There are a lot of myths about marriage. For example: “After several years, marriage is bound to become less exciting; routine and dull.” Yes; if you want to settle for a merely mediocre marriage, then that is what you'll get.
Marriage is like a living plant which constantly needs water, fertilizer and, most of all, care. The longer you are married, the more work you have to put in to keep the marriage flourishing.<
Following are several questions a therapist routinely asks to evaluate the state of a marriage. These will give you some guidelines in evaluating your own state of marital or relationship satisfaction.
“Plenty,” say many couples. However, when we get down to it, time that couples spend together exclusively for intimacy and expression of feelings towards each other is very limited. Such time can be viewed in a hierarchy. Is the time you spend with your spouse:
a) high-quality time: attentive and intimate, either verbally or non-verbally communicating with each other without outside distractions?
b) medium-quality time: more business-like, voicing each other's views about children, in-laws, other family issues or work?
c) low-quality time: together within the same premises, but either one or both is occupied by chores, television, children or newspaper?
Special effort is required to create more “quality time” together when living in a distracting foreign environment.
a) Do you make time to be with your spouse no matter how busy you may be?
b) Do you spend time with your spouse only when he or she asks?
c) Are you sharing your left-over time with your spouse, only when you have absolutely no other things to do?
For many couples, priority is often given to children. For others, career and job come first. The only time they spend alone together is when they are in bed, half-asleep. The couple ends up with only left-over time for each other.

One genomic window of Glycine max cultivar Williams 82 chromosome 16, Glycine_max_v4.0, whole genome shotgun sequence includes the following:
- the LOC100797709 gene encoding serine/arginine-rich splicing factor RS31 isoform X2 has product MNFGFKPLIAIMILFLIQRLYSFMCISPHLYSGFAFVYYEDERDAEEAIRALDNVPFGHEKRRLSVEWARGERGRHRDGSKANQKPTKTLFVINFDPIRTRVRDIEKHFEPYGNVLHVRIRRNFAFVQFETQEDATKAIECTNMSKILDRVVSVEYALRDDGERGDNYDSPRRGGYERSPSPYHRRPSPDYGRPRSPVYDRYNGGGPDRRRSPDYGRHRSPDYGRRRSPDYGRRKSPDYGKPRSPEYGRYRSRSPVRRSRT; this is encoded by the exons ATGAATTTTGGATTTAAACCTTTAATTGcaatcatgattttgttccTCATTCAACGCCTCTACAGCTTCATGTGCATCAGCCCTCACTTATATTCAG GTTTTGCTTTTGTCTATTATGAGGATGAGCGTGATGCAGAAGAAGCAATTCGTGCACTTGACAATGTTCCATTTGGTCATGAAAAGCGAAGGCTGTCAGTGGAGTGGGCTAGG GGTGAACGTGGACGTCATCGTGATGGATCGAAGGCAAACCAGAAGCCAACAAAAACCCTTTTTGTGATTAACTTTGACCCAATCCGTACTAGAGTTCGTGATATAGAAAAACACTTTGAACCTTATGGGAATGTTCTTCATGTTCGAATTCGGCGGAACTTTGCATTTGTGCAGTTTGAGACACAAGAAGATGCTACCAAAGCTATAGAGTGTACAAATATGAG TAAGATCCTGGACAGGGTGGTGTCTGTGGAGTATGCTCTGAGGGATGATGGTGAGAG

Many people will answer: “Of course I enjoy talking to my spouse” ... but ...
“I'm too busy...”
“Our children take up too much of my time...” or ...
“We don't have much to talk about anymore.”
Enjoying talking and sharing your thoughts with your partner is the basic premise of a satisfying marriage. Couples need to identify what may be the possible causes that limit their talking and sharing. Does the busy lifestyle take away time that a couple share? Or does basic incompatibility make them create excuses to avoid communicating with each other?
Couples often occupy the same house and bed but feel like strangers. They want to share and be intimate, but find themselves growing apart. They communicate ideas and facts but rarely share their personal feelings about each other. However, when open communication is established, couples will be free to share feelings and thoughts. Through this they increase mutual understanding which will enhance intimacy and the growth of their marriage.
Often couples work as a team to avoid intimacy without realizing it. For example, one partner may continuously keep him or herself busy at home or at work, while the spouse is absorbed by television, computer or hobbies. Superficially, both look quite content and peaceful without being bothered by each other. At the same time, the chance for closeness is being sabotaged.
Open communication is the way maintain intimacy in a marriage. This means a willingness to share your honest feelings and thoughts as well as to listen to your partner. It means seeking ways to resolve conflicts rather than ignoring them. It means respecting each other's differences. It is a willingness to apologize or forgive and not dwell on past grievances.
Love and romance are important in a marriage, but they are not the only ingredients. To keep a marriage - and romance - alive, both partners need to have open communication and quality time together.
A happy marriage is not a matter of chance. You can make the choice for marital happiness, if both you and your spouse are willing to put in the work. In this way, you will enjoy a good marriage rather than become victims of a bad marriage.
Dr. Cathy Tsang-Feign is a Hong Kong-based psychologist and author of the book Keep Your Life, Family and Career Intact While Living Abroad. She is the former columnist for the South China Morning Post and American in Britain on topics of psychology and adjustment for expatriates and their families.